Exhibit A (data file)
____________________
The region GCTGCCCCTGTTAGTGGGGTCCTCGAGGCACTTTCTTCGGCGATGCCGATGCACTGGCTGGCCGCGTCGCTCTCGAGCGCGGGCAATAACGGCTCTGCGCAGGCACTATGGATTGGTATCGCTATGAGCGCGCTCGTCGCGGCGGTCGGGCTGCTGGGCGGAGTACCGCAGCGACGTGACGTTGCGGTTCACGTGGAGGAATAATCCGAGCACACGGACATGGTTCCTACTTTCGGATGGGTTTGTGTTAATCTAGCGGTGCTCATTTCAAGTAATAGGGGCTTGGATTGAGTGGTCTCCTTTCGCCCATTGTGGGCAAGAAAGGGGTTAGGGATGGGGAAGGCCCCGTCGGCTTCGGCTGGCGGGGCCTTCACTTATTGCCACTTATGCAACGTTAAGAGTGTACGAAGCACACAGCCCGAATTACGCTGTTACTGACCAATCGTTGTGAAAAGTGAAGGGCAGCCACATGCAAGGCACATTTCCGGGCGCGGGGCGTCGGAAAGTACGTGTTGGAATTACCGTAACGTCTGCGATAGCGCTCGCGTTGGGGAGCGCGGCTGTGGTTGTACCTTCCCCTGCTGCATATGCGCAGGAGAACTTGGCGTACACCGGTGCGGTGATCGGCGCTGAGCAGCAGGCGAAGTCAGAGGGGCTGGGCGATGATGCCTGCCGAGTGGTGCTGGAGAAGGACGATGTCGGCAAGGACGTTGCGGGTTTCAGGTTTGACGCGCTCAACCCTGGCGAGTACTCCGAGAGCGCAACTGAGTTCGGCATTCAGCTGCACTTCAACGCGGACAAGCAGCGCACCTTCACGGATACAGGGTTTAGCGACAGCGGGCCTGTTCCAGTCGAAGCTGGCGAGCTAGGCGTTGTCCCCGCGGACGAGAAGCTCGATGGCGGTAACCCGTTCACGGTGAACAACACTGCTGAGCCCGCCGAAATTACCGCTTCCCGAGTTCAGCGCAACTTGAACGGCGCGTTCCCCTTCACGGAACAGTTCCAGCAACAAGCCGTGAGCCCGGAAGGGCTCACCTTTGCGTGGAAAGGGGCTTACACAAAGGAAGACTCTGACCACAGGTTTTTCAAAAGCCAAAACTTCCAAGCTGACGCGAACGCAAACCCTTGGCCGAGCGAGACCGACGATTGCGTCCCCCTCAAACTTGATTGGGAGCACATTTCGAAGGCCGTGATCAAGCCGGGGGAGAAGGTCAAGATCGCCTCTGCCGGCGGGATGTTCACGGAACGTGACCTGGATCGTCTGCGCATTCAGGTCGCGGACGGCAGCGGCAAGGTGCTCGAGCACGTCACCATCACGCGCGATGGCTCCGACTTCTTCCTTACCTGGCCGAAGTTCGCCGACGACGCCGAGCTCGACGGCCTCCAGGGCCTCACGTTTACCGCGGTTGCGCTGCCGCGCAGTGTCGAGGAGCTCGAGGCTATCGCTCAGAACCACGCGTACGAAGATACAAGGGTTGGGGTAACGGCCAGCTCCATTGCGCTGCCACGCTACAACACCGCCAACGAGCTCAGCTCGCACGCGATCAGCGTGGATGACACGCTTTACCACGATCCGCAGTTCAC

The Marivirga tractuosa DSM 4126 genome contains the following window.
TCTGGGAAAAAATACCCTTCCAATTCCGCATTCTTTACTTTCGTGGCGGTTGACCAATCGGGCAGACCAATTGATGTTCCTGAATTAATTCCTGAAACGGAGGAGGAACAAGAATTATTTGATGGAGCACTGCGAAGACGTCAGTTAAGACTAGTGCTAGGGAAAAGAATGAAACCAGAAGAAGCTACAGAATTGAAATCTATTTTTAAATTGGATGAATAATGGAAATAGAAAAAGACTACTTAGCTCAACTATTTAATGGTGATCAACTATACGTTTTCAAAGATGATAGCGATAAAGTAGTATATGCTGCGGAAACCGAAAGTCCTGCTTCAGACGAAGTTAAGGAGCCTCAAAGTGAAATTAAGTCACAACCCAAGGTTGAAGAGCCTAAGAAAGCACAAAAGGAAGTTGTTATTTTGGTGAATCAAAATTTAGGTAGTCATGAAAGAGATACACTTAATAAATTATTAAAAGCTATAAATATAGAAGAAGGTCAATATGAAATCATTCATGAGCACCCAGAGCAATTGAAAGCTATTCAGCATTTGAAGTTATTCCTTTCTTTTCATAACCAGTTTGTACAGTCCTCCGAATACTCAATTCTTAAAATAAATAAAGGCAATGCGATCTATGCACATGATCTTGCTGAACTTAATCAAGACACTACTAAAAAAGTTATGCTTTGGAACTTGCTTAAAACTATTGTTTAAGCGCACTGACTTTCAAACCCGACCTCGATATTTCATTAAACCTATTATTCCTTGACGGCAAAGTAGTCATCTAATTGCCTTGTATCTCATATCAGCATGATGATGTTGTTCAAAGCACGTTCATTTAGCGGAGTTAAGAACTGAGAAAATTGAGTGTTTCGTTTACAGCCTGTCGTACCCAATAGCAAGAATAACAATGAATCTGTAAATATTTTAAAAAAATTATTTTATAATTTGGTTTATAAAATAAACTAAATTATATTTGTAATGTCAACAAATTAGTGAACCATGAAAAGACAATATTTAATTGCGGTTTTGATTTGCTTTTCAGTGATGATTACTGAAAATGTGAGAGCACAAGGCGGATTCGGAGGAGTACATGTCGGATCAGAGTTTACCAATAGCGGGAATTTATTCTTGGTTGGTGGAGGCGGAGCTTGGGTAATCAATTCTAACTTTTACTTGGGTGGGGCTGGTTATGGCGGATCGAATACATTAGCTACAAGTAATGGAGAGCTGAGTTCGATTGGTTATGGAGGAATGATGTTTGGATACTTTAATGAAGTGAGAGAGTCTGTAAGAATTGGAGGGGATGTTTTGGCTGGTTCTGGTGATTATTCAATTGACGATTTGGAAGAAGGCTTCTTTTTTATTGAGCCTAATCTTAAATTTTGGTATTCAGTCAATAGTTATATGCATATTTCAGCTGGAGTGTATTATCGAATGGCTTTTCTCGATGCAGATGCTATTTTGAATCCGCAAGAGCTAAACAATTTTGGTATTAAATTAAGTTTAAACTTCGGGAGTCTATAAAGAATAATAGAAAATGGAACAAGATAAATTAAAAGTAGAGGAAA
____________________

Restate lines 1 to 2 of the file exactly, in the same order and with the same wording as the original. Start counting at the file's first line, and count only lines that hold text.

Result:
The region GCTGCCCCTGTTAGTGGGGTCCTCGAGGCACTTTCTTCGGCGATGCCGATGCACTGGCTGGCCGCGTCGCTCTCGAGCGCGGGCAATAACGGCTCTGCGCAGGCACTATGGATTGGTATCGCTATGAGCGCGCTCGTCGCGGCGGTCGGGCTGCTGGGCGGAGTACCGCAGCGACGTGACGTTGCGGTTCACGTGGAGGAATAATCCGAGCACACGGACATGGTTCCTACTTTCGGATGGGTTTGTGTTAATCTAGCGGTGCTCATTTCAAGTAATAGGGGCTTGGATTGAGTGGTCTCCTTTCGCCCATTGTGGGCAAGAAAGGGGTTAGGGATGGGGAAGGCCCCGTCGGCTTCGGCTGGCGGGGCCTTCACTTATTGCCACTTATGCAACGTTAAGAGTGTACGAAGCACACAGCCCGAATTACGCTGTTACTGACCAATCGTTGTGAAAAGTGAAGGGCAGCCACATGCAAGGCACATTTCCGGGCGCGGGGCGTCGGAAAGTACGTGTTGGAATTACCGTAACGTCTGCGATAGCGCTCGCGTTGGGGAGCGCGGCTGTGGTTGTACCTTCCCCTGCTGCATATGCGCAGGAGAACTTGGCGTACACCGGTGCGGTGATCGGCGCTGAGCAGCAGGCGAAGTCAGAGGGGCTGGGCGATGATGCCTGCCGAGTGGTGCTGGAGAAGGACGATGTCGGCAAGGACGTTGCGGGTTTCAGGTTTGACGCGCTCAACCCTGGCGAGTACTCCGAGAGCGCAACTGAGTTCGGCATTCAGCTGCACTTCAACGCGGACAAGCAGCGCACCTTCACGGATACAGGGTTTAGCGACAGCGGGCCTGTTCCAGTCGAAGCTGGCGAGCTAGGCGTTGTCCCCGCGGACGAGAAGCTCGATGGCGGTAACCCGTTCACGGTGAACAACACTGCTGAGCCCGCCGAAATTACCGCTTCCCGAGTTCAGCGCAACTTGAACGGCGCGTTCCCCTTCACGGAACAGTTCCAGCAACAAGCCGTGAGCCCGGAAGGGCTCACCTTTGCGTGGAAAGGGGCTTACACAAAGGAAGACTCTGACCACAGGTTTTTCAAAAGCCAAAACTTCCAAGCTGACGCGAACGCAAACCCTTGGCCGAGCGAGACCGACGATTGCGTCCCCCTCAAACTTGATTGGGAGCACATTTCGAAGGCCGTGATCAAGCCGGGGGAGAAGGTCAAGATCGCCTCTGCCGGCGGGATGTTCACGGAACGTGACCTGGATCGTCTGCGCATTCAGGTCGCGGACGGCAGCGGCAAGGTGCTCGAGCACGTCACCATCACGCGCGATGGCTCCGACTTCTTCCTTACCTGGCCGAAGTTCGCCGACGACGCCGAGCTCGACGGCCTCCAGGGCCTCACGTTTACCGCGGTTGCGCTGCCGCGCAGTGTCGAGGAGCTCGAGGCTATCGCTCAGAACCACGCGTACGAAGATACAAGGGTTGGGGTAACGGCCAGCTCCATTGCGCTGCCACGCTACAACACCGCCAACGAGCTCAGCTCGCACGCGATCAGCGTGGATGACACGCTTTACCACGATCCGCAGTTCAC

The Marivirga tractuosa DSM 4126 genome contains the following window.